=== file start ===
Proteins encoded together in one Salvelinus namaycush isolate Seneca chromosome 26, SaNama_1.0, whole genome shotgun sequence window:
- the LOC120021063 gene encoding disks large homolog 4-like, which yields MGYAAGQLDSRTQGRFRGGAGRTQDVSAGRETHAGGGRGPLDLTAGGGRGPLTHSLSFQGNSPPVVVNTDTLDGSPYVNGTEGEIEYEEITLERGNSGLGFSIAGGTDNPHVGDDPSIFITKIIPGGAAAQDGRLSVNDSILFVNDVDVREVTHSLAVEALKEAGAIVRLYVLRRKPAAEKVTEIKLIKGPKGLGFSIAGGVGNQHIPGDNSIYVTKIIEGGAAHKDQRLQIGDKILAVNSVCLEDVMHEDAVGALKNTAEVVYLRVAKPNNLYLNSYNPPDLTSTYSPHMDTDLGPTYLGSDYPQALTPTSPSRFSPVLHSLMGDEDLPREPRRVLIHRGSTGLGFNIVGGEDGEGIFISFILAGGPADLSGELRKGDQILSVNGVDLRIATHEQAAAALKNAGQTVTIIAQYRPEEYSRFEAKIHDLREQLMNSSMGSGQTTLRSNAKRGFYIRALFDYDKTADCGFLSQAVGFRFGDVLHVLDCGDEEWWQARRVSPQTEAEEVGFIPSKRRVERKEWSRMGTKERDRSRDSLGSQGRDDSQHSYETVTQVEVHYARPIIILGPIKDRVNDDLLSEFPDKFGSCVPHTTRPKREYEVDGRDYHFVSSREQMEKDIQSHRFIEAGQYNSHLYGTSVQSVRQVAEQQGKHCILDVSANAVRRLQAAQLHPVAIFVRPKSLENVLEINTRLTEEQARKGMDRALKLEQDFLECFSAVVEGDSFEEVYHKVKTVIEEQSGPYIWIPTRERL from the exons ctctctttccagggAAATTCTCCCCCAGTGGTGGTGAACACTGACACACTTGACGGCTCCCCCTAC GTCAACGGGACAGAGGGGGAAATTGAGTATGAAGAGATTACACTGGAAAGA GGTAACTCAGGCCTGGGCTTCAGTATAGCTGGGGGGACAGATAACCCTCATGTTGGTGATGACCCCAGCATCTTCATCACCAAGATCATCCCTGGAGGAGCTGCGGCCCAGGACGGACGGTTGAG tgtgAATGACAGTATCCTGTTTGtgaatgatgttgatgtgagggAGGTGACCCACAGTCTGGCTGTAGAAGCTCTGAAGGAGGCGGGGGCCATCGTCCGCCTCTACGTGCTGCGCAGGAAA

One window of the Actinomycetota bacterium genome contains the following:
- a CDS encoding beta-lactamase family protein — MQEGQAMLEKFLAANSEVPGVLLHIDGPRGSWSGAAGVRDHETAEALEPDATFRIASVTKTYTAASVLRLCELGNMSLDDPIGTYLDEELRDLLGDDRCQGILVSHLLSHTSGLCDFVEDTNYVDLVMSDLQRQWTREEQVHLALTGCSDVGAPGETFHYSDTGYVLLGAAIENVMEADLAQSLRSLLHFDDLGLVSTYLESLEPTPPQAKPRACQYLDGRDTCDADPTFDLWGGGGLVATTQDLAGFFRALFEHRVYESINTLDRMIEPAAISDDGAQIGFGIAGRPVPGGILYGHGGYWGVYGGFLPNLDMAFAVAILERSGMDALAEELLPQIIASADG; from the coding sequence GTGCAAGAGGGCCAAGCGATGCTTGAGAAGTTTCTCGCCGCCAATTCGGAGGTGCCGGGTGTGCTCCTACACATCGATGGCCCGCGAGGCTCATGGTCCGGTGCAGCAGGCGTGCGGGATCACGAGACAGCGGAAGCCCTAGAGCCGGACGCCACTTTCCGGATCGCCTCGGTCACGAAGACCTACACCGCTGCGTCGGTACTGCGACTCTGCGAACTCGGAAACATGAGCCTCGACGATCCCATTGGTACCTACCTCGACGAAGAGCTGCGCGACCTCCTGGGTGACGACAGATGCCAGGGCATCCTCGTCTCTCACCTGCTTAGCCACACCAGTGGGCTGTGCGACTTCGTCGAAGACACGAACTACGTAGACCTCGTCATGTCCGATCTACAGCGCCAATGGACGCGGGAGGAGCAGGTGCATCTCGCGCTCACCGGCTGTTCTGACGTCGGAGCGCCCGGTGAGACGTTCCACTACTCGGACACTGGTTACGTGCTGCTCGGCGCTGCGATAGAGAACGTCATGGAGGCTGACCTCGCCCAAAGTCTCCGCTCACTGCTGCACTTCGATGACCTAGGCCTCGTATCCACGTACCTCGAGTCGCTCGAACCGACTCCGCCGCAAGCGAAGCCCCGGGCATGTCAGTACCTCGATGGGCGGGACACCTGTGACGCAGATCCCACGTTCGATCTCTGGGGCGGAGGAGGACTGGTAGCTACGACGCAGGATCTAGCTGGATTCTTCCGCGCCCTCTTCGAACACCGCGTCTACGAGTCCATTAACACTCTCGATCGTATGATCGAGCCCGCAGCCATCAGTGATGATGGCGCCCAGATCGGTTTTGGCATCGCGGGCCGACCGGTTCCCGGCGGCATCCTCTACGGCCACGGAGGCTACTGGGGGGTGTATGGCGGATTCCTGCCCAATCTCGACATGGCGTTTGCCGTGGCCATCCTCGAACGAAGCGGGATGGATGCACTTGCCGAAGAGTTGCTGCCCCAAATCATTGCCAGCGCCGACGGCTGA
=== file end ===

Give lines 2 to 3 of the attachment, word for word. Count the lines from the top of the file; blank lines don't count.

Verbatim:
- the LOC120021063 gene encoding disks large homolog 4-like, which yields MGYAAGQLDSRTQGRFRGGAGRTQDVSAGRETHAGGGRGPLDLTAGGGRGPLTHSLSFQGNSPPVVVNTDTLDGSPYVNGTEGEIEYEEITLERGNSGLGFSIAGGTDNPHVGDDPSIFITKIIPGGAAAQDGRLSVNDSILFVNDVDVREVTHSLAVEALKEAGAIVRLYVLRRKPAAEKVTEIKLIKGPKGLGFSIAGGVGNQHIPGDNSIYVTKIIEGGAAHKDQRLQIGDKILAVNSVCLEDVMHEDAVGALKNTAEVVYLRVAKPNNLYLNSYNPPDLTSTYSPHMDTDLGPTYLGSDYPQALTPTSPSRFSPVLHSLMGDEDLPREPRRVLIHRGSTGLGFNIVGGEDGEGIFISFILAGGPADLSGELRKGDQILSVNGVDLRIATHEQAAAALKNAGQTVTIIAQYRPEEYSRFEAKIHDLREQLMNSSMGSGQTTLRSNAKRGFYIRALFDYDKTADCGFLSQAVGFRFGDVLHVLDCGDEEWWQARRVSPQTEAEEVGFIPSKRRVERKEWSRMGTKERDRSRDSLGSQGRDDSQHSYETVTQVEVHYARPIIILGPIKDRVNDDLLSEFPDKFGSCVPHTTRPKREYEVDGRDYHFVSSREQMEKDIQSHRFIEAGQYNSHLYGTSVQSVRQVAEQQGKHCILDVSANAVRRLQAAQLHPVAIFVRPKSLENVLEINTRLTEEQARKGMDRALKLEQDFLECFSAVVEGDSFEEVYHKVKTVIEEQSGPYIWIPTRERL from the exons ctctctttccagggAAATTCTCCCCCAGTGGTGGTGAACACTGACACACTTGACGGCTCCCCCTAC GTCAACGGGACAGAGGGGGAAATTGAGTATGAAGAGATTACACTGGAAAGA GGTAACTCAGGCCTGGGCTTCAGTATAGCTGGGGGGACAGATAACCCTCATGTTGGTGATGACCCCAGCATCTTCATCACCAAGATCATCCCTGGAGGAGCTGCGGCCCAGGACGGACGGTTGAG tgtgAATGACAGTATCCTGTTTGtgaatgatgttgatgtgagggAGGTGACCCACAGTCTGGCTGTAGAAGCTCTGAAGGAGGCGGGGGCCATCGTCCGCCTCTACGTGCTGCGCAGGAAA

One window of the Actinomycetota bacterium genome contains the following: